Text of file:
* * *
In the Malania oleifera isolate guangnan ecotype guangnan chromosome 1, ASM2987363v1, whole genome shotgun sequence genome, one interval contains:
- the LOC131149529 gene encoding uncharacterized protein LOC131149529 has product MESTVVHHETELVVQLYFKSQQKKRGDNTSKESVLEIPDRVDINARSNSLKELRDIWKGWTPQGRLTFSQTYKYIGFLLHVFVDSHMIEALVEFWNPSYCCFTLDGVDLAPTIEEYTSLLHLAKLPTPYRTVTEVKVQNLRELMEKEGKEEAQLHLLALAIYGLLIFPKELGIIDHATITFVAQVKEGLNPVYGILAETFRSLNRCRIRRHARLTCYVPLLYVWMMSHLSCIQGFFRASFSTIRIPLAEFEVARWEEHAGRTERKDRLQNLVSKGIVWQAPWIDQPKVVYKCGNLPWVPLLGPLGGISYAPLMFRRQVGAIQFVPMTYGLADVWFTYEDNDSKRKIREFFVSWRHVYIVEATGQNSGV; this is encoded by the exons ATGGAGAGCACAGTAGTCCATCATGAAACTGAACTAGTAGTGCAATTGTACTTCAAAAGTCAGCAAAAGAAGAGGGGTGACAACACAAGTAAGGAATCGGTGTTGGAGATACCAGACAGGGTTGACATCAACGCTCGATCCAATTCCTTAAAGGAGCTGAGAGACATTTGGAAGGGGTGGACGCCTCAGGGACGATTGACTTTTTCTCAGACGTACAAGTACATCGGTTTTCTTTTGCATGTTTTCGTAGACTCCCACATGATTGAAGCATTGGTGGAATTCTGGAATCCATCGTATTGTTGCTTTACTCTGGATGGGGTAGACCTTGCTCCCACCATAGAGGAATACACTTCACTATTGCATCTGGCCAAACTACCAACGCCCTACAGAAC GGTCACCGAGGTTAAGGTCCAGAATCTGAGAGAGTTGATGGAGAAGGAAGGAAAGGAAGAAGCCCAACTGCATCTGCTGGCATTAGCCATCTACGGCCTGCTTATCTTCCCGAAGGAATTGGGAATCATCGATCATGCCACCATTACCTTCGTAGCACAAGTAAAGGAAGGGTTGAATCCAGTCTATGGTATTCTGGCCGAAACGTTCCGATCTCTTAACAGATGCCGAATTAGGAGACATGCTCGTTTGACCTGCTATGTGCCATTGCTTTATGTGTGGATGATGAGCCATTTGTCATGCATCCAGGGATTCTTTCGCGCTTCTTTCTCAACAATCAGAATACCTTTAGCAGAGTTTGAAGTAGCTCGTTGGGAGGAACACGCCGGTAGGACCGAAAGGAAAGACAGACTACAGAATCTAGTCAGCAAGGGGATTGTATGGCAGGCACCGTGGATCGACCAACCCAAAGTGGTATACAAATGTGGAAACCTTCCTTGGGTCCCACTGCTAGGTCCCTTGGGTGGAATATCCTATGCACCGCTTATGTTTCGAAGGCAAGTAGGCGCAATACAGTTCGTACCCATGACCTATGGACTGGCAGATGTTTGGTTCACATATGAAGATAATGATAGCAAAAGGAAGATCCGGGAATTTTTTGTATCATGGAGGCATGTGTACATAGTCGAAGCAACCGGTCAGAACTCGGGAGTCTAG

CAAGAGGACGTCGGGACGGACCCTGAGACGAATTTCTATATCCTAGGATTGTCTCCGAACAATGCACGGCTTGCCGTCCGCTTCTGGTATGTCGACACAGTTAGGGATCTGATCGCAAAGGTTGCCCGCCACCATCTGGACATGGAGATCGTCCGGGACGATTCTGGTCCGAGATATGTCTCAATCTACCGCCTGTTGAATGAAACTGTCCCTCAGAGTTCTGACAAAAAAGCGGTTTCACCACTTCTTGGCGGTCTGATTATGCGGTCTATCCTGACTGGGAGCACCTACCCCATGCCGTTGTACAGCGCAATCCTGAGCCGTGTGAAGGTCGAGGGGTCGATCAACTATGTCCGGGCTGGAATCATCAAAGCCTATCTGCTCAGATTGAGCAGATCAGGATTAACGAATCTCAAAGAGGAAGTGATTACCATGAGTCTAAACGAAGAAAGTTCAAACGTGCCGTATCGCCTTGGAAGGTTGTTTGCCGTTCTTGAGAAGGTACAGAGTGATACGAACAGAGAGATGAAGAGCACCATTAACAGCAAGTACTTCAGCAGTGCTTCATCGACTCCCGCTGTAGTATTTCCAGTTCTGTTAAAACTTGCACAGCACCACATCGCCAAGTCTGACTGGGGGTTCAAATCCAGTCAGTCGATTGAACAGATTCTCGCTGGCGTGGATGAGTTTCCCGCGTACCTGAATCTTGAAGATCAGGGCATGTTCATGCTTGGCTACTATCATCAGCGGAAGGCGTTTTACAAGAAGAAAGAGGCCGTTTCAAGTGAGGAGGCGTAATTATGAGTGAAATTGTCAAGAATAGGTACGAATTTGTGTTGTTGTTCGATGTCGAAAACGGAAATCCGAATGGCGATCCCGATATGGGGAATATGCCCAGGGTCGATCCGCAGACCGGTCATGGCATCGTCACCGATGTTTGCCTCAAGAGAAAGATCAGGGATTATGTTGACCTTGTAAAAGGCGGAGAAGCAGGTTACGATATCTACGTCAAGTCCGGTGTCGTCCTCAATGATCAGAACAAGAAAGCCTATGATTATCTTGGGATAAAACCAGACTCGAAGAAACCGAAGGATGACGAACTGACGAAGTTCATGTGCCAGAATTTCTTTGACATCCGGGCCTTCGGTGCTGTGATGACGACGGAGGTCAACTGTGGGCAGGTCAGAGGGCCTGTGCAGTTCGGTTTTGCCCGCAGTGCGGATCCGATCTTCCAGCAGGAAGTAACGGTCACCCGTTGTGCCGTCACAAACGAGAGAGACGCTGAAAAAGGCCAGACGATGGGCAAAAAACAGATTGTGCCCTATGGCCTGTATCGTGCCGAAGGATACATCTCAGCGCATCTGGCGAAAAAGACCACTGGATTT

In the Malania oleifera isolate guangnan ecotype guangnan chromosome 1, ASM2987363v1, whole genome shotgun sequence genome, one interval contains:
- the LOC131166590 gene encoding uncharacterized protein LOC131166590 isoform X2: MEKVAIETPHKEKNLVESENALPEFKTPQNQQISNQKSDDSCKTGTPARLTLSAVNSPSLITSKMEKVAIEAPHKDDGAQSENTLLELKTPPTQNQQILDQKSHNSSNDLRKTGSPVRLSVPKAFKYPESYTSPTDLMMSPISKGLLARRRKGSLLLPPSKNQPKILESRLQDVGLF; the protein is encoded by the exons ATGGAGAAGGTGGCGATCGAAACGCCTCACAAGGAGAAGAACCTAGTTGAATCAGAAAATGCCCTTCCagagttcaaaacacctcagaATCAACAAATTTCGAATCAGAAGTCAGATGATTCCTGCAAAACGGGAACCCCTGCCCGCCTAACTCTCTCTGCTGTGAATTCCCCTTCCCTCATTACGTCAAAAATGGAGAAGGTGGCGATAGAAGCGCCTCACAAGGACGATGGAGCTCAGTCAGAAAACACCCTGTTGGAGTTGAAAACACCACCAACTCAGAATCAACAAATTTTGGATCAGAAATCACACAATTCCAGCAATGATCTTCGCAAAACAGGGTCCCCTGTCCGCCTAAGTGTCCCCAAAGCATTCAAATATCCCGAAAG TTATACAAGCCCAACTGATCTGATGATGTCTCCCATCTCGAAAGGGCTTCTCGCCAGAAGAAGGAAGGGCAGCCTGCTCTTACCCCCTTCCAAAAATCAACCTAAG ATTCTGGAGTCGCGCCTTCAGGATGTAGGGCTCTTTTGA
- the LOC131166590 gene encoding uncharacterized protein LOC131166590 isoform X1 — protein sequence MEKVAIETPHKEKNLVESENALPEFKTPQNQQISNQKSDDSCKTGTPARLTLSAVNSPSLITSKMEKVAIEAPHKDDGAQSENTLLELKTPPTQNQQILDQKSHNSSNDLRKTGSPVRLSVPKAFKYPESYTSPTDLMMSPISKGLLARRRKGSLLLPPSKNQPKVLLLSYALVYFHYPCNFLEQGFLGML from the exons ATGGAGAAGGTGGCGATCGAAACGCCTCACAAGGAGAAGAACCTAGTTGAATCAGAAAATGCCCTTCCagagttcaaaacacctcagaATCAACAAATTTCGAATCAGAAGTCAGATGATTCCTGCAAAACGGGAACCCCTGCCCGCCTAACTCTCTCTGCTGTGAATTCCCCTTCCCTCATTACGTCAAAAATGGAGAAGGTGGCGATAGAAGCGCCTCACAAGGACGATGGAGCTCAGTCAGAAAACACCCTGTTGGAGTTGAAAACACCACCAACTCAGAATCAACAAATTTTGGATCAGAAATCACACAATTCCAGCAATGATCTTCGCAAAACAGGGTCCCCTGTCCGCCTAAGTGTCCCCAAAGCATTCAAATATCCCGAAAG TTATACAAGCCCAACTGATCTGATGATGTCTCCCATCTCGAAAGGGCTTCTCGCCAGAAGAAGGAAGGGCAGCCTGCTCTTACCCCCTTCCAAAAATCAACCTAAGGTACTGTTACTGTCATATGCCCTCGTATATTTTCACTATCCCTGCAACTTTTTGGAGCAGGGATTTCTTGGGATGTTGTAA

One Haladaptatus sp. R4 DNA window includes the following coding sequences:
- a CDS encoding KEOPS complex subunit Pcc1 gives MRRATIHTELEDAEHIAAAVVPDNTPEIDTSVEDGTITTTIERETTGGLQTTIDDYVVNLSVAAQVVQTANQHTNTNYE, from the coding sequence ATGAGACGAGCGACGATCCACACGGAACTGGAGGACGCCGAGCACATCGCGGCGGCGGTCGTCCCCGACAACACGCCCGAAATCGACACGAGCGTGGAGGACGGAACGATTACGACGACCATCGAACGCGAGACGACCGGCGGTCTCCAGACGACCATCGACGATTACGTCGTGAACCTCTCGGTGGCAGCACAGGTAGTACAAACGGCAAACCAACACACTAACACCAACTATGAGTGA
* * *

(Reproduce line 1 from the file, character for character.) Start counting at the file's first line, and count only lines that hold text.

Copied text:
In the Malania oleifera isolate guangnan ecotype guangnan chromosome 1, ASM2987363v1, whole genome shotgun sequence genome, one interval contains: